Thursday, September 2, 2004

Worker training seems to help


Official can't say new jobs better than lost ones

By Malia Rulon
The Associated Press

WASHINGTON - When Cleveland-based LTV Steel Corp. declared bankruptcy and idled its mills because of low-priced foreign imports, thousands of steelworkers became eligible for federal job training meant to help them land comparable jobs.

Other Ohioans who have lost their jobs because of trade also have used the $220 million federal Trade Adjustment Assistance program, which has grown from 972 participants in Ohio in 2001 to 1,835 in 2003, according to the U.S. Department of Labor.

But while state officials say about 85 percent of Ohioans who use the program complete their training or find employment, they can't answer one question: Are these workers getting and keeping good-paying jobs?

"No, the pay was not the same. A lot of the workers had to take pay cuts, even though they did get retrained," said Kenny Poweski, a former LTV steelworker for 25 years who lost his job when the company shut in 2001.

Poweski, 49, who lives in the Cleveland suburb of North Olmsted, is now working part-time for the United Steelworkers of America union while he continues to look for a permanent job.

"There's jobs out there, but the majority of them are only $9 or $10 an hour and the majority of them ... have no benefits. No benefits at all," said Poweski, who used to make about $13 an hour working as a steel roller operator inspector for LTV.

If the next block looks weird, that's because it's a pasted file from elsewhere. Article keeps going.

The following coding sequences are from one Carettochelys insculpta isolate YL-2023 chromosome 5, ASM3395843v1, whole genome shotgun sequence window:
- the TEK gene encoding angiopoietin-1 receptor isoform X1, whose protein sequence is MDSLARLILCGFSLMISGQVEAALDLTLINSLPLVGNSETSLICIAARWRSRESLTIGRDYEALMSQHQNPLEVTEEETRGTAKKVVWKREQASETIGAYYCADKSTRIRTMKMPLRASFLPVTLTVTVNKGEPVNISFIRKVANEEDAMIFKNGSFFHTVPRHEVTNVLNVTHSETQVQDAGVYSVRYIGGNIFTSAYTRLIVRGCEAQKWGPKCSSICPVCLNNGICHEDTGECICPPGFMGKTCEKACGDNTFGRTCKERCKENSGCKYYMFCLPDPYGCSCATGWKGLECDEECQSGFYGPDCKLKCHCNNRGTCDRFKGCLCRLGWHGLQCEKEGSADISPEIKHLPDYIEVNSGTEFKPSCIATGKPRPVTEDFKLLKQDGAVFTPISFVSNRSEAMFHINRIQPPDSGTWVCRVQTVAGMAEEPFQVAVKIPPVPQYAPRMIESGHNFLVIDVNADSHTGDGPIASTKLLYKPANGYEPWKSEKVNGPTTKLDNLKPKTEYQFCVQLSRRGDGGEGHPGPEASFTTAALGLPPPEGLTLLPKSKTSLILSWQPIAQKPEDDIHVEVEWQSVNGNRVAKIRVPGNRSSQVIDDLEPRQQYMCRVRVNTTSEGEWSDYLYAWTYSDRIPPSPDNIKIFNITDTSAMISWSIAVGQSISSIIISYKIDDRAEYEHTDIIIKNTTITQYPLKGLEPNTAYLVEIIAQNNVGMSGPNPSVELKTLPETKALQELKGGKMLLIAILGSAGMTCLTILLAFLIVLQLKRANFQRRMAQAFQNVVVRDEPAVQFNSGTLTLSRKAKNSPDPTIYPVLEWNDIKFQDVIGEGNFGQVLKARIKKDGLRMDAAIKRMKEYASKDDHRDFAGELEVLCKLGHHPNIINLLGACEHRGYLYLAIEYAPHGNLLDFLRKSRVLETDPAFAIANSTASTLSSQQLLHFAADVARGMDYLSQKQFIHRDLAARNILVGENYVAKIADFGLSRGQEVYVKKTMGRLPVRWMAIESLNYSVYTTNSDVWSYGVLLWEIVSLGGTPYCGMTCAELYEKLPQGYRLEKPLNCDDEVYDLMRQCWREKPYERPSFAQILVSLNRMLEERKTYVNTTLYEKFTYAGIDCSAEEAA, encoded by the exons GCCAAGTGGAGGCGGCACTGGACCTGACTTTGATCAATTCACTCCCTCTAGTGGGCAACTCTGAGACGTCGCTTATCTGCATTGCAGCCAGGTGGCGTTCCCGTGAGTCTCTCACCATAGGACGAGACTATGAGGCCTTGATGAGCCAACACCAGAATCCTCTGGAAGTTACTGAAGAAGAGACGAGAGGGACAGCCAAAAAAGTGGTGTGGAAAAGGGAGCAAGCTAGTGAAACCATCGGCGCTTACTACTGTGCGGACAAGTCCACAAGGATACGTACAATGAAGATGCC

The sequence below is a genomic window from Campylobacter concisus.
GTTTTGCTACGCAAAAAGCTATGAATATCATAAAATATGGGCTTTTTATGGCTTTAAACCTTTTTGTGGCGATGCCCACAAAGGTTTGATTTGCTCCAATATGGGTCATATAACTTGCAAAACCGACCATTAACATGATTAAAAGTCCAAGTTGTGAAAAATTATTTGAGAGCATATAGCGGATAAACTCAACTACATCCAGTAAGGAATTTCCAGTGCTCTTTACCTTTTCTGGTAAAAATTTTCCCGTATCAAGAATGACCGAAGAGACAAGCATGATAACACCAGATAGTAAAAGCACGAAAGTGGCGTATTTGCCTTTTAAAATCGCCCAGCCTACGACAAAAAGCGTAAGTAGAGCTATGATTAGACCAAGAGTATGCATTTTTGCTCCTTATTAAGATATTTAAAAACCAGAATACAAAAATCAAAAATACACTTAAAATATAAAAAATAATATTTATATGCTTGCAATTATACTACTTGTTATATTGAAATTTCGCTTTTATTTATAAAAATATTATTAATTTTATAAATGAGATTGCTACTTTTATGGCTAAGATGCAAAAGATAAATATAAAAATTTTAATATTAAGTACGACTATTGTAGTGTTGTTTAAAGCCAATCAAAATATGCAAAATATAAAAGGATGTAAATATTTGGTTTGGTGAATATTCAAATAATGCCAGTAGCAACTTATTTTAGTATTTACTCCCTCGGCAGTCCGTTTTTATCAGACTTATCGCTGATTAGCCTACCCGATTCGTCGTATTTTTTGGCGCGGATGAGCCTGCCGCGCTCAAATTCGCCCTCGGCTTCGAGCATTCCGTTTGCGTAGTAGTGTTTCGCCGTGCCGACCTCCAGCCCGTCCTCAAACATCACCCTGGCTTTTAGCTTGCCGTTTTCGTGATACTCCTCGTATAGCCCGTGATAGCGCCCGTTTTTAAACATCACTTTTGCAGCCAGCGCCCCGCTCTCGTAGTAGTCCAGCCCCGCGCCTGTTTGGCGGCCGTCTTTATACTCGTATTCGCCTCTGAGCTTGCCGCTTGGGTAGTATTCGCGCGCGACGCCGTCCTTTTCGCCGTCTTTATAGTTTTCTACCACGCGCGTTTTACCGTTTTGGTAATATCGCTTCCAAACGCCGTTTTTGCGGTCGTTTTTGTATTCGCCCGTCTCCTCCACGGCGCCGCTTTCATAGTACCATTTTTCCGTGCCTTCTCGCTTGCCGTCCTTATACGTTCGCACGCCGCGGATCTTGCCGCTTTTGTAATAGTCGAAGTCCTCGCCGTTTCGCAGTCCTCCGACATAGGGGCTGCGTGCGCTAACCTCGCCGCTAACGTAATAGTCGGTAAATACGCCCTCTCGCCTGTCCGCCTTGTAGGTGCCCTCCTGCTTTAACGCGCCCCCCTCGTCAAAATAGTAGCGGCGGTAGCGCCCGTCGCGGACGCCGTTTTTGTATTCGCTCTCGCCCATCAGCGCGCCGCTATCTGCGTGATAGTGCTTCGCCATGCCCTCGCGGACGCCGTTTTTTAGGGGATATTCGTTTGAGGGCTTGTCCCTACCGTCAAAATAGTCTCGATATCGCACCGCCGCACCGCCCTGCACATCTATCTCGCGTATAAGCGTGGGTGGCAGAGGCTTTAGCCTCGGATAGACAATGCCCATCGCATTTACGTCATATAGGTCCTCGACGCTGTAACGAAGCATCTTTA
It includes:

The Ohio Department of Job and Family Services measures the success of the training program by the number of people enrolled who have completed their training classes or found work. They don't keep track of who keeps those jobs or how the new jobs compare to the lost jobs.

According to data provided by the agency, the number of workers who have completed training or found employment increased from 80 percent in 2002 to 85 percent in 2004.

"Based on our graduation rates, we do believe that our program is viable in Ohio for dislocated workers to have an option to go to," said Melissa DeLisio, assistant director for the agency.

Many of these workers have been trained in the health care field to be medical assistants or licensed nurses. Others received training to become computer networking engineers, truck drivers, electricians or welders, said agency spokesman Jon Allen.

Congress revamped the program in 2002, increasing annual nationwide funding from $110 million to $220 million so states could meet the rising demand for assistance.

Ohio Democrats Marcy Kaptur, Sherrod Brown, Ted Strickland and Stephanie Tubbs Jones are among 108 co-sponsors of a bill that would expand eligibility for the program and increase spending on the program to $440 million.



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